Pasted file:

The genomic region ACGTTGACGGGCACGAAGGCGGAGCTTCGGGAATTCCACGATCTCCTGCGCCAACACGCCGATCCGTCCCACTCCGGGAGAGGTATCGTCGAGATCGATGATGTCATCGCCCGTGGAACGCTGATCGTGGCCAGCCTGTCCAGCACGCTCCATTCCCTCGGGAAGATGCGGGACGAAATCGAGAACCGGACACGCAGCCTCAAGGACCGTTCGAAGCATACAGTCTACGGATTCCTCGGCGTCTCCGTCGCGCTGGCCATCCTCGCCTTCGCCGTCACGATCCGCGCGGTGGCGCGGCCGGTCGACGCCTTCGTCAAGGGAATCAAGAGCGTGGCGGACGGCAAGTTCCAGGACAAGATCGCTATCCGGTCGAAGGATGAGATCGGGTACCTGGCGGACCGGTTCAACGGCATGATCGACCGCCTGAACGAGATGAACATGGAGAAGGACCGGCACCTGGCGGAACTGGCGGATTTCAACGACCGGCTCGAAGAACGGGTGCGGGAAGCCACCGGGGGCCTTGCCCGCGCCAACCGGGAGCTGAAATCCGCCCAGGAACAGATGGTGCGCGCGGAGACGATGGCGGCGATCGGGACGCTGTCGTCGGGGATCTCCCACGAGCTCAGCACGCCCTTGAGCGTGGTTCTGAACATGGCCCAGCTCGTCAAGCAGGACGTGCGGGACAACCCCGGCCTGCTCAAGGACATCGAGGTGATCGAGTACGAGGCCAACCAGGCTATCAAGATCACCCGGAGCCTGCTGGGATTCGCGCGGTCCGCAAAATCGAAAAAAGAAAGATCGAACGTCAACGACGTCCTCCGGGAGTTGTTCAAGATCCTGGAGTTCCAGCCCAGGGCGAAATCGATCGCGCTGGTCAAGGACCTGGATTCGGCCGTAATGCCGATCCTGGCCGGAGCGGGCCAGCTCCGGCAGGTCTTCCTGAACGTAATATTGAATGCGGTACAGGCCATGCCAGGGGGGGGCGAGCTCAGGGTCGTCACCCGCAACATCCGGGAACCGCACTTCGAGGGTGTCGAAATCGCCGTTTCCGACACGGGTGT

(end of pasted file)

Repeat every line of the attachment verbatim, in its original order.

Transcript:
The genomic region ACGTTGACGGGCACGAAGGCGGAGCTTCGGGAATTCCACGATCTCCTGCGCCAACACGCCGATCCGTCCCACTCCGGGAGAGGTATCGTCGAGATCGATGATGTCATCGCCCGTGGAACGCTGATCGTGGCCAGCCTGTCCAGCACGCTCCATTCCCTCGGGAAGATGCGGGACGAAATCGAGAACCGGACACGCAGCCTCAAGGACCGTTCGAAGCATACAGTCTACGGATTCCTCGGCGTCTCCGTCGCGCTGGCCATCCTCGCCTTCGCCGTCACGATCCGCGCGGTGGCGCGGCCGGTCGACGCCTTCGTCAAGGGAATCAAGAGCGTGGCGGACGGCAAGTTCCAGGACAAGATCGCTATCCGGTCGAAGGATGAGATCGGGTACCTGGCGGACCGGTTCAACGGCATGATCGACCGCCTGAACGAGATGAACATGGAGAAGGACCGGCACCTGGCGGAACTGGCGGATTTCAACGACCGGCTCGAAGAACGGGTGCGGGAAGCCACCGGGGGCCTTGCCCGCGCCAACCGGGAGCTGAAATCCGCCCAGGAACAGATGGTGCGCGCGGAGACGATGGCGGCGATCGGGACGCTGTCGTCGGGGATCTCCCACGAGCTCAGCACGCCCTTGAGCGTGGTTCTGAACATGGCCCAGCTCGTCAAGCAGGACGTGCGGGACAACCCCGGCCTGCTCAAGGACATCGAGGTGATCGAGTACGAGGCCAACCAGGCTATCAAGATCACCCGGAGCCTGCTGGGATTCGCGCGGTCCGCAAAATCGAAAAAAGAAAGATCGAACGTCAACGACGTCCTCCGGGAGTTGTTCAAGATCCTGGAGTTCCAGCCCAGGGCGAAATCGATCGCGCTGGTCAAGGACCTGGATTCGGCCGTAATGCCGATCCTGGCCGGAGCGGGCCAGCTCCGGCAGGTCTTCCTGAACGTAATATTGAATGCGGTACAGGCCATGCCAGGGGGGGGCGAGCTCAGGGTCGTCACCCGCAACATCCGGGAACCGCACTTCGAGGGTGTCGAAATCGCCGTTTCCGACACGGGTGT